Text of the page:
12 books of Christmas: A history buff's guide

By Chuck Springston
12 books of Christmas: A history buff's guide

What would we put on our wish list? Here are a dozen good books for the history lover's tree.

    Nothing says happy holidays like a good history book. Surely, that’s something we can all agree upon. The hitch is deciding which books to buy for your favorite history buff—or for yourself, using that gift card you received.
    It was a great year for history books, and luminaries delivered memorable works. Joseph J. Ellis offered insights on the Revolutionary War, Doris Kearns Goodwin examined the rift between Teddy Roosevelt and William Howard Taft, and Chris Matthews wrote a memoir exploring the odd-couple friendship of Tip O’Neill and Ronald Reagan.
    And there are many other notable books as well. It is hard to narrow the wish list, but that is precisely what we’ve done. Below are 12 books published since December 2012. Subjects range from the letters of Benjamin Franklin’s sister to the machinations of Richard Nixon and Henry Kissinger.
    The books are listed chronologically from Colonial days to modern times. The summaries generally are edited excerpts from the publishers’ descriptions.

The Life and Opinions of Jane Franklin
By Jill Lepore
Knopf (October 2013), 464 pages
Author bio: Lepore is a history professor at Harvard University and writes for The New Yorker.  “Book of Ages” was a finalist for a National Book Award. An earlier book, “New York Burning: Liberty, Slavery, and Conspiracy in Eighteenth-Century Manhattan,” was a Pulitzer Prize finalist.
Summary: Lepore tells the story of Benjamin Franklin’s youngest sister. Like her brother, Jane Franklin was a passionate reader, a gifted writer and a shrewd political commentator. Benjamin Franklin wrote more letters to her than to anyone else. Lepore’s study of Jane Franklin offers a different perspective on Benjamin Franklin and the country’s founding. 

A City, a Siege, a Revolution
By Nathaniel Philbrick
Viking Adult (April 2013), 416 pages
Author bio: Philbrick, former editor of a sailing magazine and a writer/editor of books about sailing, won a National Book Award for “In the Heart of the Sea: The Tragedy of the Whaleship Essex.” He was a Pulitzer Prize finalist for “Mayflower: A Story of Courage, Community, and War.”
Summary:  Besides describing in detail the June 1775 Battle of Bunker Hill, Philbrick reconstructs the trail of events in the run-up to the battle, including the Boston Tea Party and the fighting at Lexington and Concord. There are portraits of major figures such as Paul Revere, George Washington and patriot leader Joseph Warren, a physician who was killed during the battle.

The Birth of American Independence
By Joseph J. Ellis
Knopf (June 2013), 240 pages
Author bio: Ellis is a history professor at Mount Holyoke College. His other books include “American Sphinx: The Character of Thomas Jefferson,” which won a National Book Award, and “Founding Brothers: The Revolutionary Generation,” a Pulitzer Prize winner.
Summary:  There was much more to the summer of 1776 than the Declaration of Independence. In this narrative and analysis of events during that period, Ellis intertwines political and military actions to show how they influenced each other. He looks at the war not only from the American side but also from the perspective of the British.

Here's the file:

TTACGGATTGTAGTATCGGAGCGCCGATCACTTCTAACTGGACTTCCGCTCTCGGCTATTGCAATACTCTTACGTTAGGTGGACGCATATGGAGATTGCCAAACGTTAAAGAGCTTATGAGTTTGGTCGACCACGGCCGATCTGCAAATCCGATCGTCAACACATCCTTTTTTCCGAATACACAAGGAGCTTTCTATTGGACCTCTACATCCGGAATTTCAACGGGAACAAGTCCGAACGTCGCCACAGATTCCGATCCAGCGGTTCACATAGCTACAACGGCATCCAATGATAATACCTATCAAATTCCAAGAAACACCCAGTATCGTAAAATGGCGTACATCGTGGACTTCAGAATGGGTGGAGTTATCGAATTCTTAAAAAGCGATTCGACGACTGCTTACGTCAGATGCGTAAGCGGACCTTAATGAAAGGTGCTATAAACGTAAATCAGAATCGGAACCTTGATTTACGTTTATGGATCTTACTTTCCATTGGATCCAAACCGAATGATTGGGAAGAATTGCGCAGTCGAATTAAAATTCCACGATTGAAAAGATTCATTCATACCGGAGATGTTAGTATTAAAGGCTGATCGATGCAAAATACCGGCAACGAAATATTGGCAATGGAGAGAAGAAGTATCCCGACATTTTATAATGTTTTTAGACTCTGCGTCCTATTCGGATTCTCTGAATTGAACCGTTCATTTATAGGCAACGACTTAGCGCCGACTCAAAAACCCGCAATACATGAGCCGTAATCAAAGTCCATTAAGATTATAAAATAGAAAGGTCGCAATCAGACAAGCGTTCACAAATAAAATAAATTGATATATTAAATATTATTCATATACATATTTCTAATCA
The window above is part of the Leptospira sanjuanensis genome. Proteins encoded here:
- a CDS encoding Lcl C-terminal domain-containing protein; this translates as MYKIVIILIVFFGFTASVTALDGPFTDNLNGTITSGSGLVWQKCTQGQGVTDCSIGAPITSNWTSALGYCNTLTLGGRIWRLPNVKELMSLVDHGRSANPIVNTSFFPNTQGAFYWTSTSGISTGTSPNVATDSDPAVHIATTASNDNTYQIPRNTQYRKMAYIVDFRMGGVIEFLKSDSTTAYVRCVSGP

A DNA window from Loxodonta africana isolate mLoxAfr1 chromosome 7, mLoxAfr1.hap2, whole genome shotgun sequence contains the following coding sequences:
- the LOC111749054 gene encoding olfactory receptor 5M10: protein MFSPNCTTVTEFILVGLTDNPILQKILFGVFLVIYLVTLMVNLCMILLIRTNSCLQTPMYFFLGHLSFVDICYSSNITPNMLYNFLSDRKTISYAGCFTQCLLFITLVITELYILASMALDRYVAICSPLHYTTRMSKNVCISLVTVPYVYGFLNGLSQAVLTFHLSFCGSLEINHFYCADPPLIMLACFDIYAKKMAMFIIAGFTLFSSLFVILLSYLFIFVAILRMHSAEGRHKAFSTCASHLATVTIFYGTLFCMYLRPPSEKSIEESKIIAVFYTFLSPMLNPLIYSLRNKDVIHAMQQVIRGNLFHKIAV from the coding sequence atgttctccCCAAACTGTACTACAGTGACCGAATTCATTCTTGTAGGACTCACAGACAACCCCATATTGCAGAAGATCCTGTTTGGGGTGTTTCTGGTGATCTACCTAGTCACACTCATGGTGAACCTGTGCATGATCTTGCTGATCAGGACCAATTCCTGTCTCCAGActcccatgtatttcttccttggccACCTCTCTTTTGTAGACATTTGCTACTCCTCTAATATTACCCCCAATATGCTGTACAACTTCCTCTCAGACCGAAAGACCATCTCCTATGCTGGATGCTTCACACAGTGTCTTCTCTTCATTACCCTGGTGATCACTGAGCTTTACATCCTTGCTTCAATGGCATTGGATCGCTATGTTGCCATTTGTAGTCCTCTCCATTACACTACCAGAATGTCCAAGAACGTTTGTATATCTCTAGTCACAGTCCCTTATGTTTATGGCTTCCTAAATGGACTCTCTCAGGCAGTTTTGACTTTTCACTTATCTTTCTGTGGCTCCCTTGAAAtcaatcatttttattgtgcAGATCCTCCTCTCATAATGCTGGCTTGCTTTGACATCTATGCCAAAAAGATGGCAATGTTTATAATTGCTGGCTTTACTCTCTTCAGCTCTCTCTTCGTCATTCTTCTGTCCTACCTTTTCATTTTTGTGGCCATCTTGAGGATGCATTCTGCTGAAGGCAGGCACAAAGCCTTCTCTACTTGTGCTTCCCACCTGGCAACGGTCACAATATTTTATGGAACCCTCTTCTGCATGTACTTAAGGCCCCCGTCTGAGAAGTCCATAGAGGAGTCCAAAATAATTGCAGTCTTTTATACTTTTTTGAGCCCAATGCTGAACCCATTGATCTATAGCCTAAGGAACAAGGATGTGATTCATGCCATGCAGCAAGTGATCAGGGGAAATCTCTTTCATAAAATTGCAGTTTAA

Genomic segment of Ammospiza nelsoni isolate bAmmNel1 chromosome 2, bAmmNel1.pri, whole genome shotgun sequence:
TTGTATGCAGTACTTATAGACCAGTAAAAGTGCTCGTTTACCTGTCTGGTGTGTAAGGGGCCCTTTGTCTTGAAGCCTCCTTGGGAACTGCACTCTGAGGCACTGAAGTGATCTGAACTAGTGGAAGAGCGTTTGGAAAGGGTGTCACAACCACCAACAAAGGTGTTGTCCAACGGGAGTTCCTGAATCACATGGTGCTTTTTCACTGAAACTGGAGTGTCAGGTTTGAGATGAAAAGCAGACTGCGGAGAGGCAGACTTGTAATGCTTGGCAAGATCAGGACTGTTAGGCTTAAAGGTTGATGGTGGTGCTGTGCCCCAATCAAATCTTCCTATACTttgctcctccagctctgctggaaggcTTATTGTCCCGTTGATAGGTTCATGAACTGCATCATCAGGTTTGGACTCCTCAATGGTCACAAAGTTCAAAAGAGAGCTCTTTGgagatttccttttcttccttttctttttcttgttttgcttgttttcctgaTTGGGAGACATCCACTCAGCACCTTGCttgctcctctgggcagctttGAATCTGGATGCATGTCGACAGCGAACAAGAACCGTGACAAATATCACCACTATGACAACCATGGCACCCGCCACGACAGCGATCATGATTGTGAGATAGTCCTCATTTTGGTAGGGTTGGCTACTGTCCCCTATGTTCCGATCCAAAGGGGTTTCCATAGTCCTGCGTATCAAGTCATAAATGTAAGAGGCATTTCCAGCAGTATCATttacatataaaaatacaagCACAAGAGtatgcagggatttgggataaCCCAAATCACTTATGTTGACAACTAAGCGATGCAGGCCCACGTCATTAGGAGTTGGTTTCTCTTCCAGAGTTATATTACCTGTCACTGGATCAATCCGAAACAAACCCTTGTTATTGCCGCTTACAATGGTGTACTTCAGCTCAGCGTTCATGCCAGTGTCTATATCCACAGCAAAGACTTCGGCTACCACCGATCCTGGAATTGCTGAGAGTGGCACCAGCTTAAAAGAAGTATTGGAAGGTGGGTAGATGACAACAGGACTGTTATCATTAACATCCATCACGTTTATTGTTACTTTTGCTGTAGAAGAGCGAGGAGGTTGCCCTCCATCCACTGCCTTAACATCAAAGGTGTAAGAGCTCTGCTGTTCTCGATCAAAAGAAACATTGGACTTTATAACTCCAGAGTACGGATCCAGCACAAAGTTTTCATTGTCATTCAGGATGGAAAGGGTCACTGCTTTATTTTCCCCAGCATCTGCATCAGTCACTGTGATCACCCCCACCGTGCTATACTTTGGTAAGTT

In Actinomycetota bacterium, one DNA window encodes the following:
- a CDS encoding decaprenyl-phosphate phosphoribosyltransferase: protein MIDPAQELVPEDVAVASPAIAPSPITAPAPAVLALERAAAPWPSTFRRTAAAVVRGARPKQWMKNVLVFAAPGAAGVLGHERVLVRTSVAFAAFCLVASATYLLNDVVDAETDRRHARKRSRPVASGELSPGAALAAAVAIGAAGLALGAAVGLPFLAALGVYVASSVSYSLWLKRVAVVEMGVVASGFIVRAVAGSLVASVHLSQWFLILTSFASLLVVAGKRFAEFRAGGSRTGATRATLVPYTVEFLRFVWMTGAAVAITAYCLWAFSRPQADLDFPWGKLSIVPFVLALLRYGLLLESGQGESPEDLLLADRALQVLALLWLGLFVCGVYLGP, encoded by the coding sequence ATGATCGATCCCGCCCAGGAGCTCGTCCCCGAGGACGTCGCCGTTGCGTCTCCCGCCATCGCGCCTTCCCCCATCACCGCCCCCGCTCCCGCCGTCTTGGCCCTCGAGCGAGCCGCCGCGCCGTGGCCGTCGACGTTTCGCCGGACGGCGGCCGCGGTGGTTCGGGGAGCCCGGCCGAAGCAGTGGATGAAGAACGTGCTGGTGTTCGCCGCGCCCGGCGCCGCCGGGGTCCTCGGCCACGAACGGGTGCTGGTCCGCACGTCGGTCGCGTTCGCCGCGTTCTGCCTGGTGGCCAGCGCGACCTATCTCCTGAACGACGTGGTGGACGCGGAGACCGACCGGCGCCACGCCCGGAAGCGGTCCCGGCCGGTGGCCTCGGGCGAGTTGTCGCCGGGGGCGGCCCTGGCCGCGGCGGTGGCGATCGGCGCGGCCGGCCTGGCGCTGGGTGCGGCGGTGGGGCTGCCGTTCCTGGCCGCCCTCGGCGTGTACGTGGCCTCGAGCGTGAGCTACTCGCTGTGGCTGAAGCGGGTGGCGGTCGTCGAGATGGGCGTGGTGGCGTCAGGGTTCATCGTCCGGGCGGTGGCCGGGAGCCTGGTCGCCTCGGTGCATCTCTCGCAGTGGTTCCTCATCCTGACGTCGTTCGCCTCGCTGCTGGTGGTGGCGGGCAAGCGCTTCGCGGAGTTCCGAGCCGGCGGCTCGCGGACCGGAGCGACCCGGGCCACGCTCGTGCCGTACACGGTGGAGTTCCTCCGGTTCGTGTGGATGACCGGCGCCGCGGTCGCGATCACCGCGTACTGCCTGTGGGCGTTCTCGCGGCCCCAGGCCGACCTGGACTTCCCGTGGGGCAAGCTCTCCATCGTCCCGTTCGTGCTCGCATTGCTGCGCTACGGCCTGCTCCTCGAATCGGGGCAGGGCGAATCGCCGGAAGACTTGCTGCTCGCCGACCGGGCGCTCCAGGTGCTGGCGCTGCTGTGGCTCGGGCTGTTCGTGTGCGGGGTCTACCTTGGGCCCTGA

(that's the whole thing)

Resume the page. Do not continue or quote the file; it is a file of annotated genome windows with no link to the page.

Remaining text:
Choosing Sides in the War of 1812
By Gene Allen Smith
Palgrave Macmillan (January 2013), 272 pages
Author bio: Smith is a history professor at Texas Christian University and curator of history at the Fort Worth Museum of Science and History.
Summary: Thousands of slaves enlisted with the British during the American Revolution, so when the War of 1812 began, no one could be sure what slaves—and free African Americans—would do. Smith explains how both combatants tried to recruit the slaves and how they responded. He writes: “The War of 1812 represented a major dividing line in the history of American race relations, one that is often obscured by the Civil War.” 

Confidence, Crisis and Compromise, 1848-1877
By Brenda Wineapple
Harper (August 2013), 736 pages
Author bio: Wineapple is a professor at The New School and Columbia University. Her writings include books about Nathaniel Hawthorne and Emily Dickinson.
Summary: Mixing cultural and political history, the book takes readers on a journey that begins with the death of John Quincy Adams, travels through bitter divisions over slavery before the Civil War and then chronicles the Reconstruction era. Along the way, Wineapple describes the emergence of the women’s rights movement and the westward expansion that took George Armstrong Custer to Little Big Horn. 

The Destruction of Slavery in the United States, 1861-1865
By James Oakes
W.W. Norton & Co. (December 2012), 596 pages
Author bio: Oakes is a history professor at the City University of New York Graduate Center. His books include “The Radical and the Republican: Frederick Douglass, Abraham Lincoln, and the Triumph of Antislavery Politics,” which won a Lincoln Prize, given for scholarly work on Lincoln’s era. “Freedom National” also won a Lincoln Prize.